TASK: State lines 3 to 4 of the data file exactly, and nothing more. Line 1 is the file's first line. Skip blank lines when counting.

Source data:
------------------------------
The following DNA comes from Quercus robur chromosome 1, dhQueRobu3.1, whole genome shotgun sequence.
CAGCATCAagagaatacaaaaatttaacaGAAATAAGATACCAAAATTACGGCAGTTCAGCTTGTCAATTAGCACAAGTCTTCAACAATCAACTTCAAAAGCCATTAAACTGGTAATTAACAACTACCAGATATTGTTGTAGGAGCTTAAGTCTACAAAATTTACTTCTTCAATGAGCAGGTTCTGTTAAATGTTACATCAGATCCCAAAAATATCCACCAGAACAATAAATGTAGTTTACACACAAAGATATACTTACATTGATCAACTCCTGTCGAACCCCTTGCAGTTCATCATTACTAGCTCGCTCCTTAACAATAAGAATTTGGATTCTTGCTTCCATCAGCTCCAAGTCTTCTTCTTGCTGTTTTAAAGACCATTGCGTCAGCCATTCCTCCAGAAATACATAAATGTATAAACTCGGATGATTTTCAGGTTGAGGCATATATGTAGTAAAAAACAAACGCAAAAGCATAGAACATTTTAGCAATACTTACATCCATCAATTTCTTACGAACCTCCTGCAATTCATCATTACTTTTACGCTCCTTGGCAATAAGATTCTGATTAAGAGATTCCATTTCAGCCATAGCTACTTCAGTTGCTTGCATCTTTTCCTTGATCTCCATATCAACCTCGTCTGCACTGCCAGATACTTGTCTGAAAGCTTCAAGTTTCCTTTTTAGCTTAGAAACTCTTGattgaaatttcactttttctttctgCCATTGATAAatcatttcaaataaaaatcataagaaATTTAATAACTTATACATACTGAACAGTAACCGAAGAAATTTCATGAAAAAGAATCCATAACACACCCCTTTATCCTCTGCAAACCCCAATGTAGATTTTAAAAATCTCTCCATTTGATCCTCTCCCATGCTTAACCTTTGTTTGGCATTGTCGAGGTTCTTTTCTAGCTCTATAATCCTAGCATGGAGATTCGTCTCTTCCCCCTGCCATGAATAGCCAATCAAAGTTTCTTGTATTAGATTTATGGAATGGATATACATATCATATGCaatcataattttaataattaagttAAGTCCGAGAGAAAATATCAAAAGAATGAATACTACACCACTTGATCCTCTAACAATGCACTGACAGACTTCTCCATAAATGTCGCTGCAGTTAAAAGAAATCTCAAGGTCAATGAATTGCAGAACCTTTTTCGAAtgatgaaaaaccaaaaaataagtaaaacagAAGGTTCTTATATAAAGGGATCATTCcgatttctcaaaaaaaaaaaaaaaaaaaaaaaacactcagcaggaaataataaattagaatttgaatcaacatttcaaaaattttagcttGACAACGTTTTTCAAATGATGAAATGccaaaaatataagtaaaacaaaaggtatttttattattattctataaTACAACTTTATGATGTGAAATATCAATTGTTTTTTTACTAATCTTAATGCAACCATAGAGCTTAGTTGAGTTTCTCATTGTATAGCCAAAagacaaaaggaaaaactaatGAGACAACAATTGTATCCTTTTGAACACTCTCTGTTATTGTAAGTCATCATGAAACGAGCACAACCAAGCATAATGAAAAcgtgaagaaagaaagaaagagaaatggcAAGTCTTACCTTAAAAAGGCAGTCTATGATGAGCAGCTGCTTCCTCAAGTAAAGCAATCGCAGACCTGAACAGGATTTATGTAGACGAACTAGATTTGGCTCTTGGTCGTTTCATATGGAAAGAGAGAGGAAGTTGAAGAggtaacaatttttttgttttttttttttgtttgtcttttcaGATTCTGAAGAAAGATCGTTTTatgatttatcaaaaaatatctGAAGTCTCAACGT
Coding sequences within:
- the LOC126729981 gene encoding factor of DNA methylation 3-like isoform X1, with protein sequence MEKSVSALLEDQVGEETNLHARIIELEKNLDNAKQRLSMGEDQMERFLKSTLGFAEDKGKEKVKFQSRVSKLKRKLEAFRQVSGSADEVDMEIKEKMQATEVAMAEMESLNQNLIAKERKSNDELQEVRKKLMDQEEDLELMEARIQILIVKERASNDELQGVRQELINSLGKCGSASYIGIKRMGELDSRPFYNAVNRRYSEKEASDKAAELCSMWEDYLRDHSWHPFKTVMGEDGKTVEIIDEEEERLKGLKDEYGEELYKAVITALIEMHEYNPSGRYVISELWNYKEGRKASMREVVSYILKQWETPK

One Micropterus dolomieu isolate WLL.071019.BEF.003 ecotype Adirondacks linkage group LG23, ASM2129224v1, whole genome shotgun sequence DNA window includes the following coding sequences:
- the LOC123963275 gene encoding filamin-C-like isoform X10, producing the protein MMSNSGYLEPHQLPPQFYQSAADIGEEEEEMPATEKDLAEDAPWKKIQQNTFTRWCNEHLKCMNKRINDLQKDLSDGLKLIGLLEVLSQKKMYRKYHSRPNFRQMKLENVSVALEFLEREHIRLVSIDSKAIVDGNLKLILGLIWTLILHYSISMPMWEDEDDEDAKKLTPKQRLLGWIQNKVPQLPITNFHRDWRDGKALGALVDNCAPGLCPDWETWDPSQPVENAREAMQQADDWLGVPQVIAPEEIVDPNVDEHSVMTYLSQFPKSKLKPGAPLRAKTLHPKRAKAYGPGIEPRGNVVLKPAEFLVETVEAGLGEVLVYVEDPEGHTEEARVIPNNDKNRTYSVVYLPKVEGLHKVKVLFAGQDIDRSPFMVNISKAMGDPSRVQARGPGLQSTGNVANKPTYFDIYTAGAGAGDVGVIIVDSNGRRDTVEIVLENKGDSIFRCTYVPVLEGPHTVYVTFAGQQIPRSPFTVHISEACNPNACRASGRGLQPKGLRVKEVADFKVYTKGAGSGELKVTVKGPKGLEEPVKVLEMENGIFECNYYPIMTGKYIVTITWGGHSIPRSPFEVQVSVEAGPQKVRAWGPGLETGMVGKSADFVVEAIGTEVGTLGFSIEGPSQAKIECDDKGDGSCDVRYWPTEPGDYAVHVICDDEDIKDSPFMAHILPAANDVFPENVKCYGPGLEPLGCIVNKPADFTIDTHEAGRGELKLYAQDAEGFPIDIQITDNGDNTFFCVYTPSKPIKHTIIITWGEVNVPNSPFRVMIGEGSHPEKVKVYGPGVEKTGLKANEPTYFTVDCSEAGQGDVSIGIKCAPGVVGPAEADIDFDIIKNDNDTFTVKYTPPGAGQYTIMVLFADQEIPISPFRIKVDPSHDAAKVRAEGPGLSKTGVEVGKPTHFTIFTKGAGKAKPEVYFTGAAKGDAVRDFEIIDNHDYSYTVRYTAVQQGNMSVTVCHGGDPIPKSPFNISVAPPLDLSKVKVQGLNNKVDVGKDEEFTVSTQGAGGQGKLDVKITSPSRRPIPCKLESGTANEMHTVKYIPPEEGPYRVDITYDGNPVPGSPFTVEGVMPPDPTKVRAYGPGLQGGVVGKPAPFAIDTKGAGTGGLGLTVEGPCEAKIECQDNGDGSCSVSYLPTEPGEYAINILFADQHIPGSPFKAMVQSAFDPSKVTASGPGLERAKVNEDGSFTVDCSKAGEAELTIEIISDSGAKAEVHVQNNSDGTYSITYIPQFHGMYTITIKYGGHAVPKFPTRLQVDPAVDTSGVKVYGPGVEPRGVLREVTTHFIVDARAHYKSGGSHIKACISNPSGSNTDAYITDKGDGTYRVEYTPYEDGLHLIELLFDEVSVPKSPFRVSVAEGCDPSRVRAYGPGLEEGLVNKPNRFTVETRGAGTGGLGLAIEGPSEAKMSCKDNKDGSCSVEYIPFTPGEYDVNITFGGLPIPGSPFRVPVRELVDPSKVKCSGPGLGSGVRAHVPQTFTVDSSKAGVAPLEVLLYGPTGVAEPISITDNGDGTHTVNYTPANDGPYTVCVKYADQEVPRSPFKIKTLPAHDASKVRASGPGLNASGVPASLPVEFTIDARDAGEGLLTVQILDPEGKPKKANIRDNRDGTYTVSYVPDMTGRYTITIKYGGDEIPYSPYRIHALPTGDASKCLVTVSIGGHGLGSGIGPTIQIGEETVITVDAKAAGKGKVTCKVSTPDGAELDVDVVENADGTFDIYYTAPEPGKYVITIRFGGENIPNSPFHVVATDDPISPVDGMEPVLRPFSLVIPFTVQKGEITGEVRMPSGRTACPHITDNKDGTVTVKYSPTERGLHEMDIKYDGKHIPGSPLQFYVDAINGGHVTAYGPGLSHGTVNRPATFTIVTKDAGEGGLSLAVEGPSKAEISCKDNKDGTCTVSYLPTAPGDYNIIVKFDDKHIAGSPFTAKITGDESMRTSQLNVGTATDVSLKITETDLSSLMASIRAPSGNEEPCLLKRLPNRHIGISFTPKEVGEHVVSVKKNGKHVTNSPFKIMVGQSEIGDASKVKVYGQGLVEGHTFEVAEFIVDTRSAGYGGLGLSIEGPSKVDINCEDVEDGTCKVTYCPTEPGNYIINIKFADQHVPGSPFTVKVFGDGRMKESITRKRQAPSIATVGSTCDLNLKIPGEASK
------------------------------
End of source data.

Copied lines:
Coding sequences within:
- the LOC126729981 gene encoding factor of DNA methylation 3-like isoform X1, with protein sequence MEKSVSALLEDQVGEETNLHARIIELEKNLDNAKQRLSMGEDQMERFLKSTLGFAEDKGKEKVKFQSRVSKLKRKLEAFRQVSGSADEVDMEIKEKMQATEVAMAEMESLNQNLIAKERKSNDELQEVRKKLMDQEEDLELMEARIQILIVKERASNDELQGVRQELINSLGKCGSASYIGIKRMGELDSRPFYNAVNRRYSEKEASDKAAELCSMWEDYLRDHSWHPFKTVMGEDGKTVEIIDEEEERLKGLKDEYGEELYKAVITALIEMHEYNPSGRYVISELWNYKEGRKASMREVVSYILKQWETPK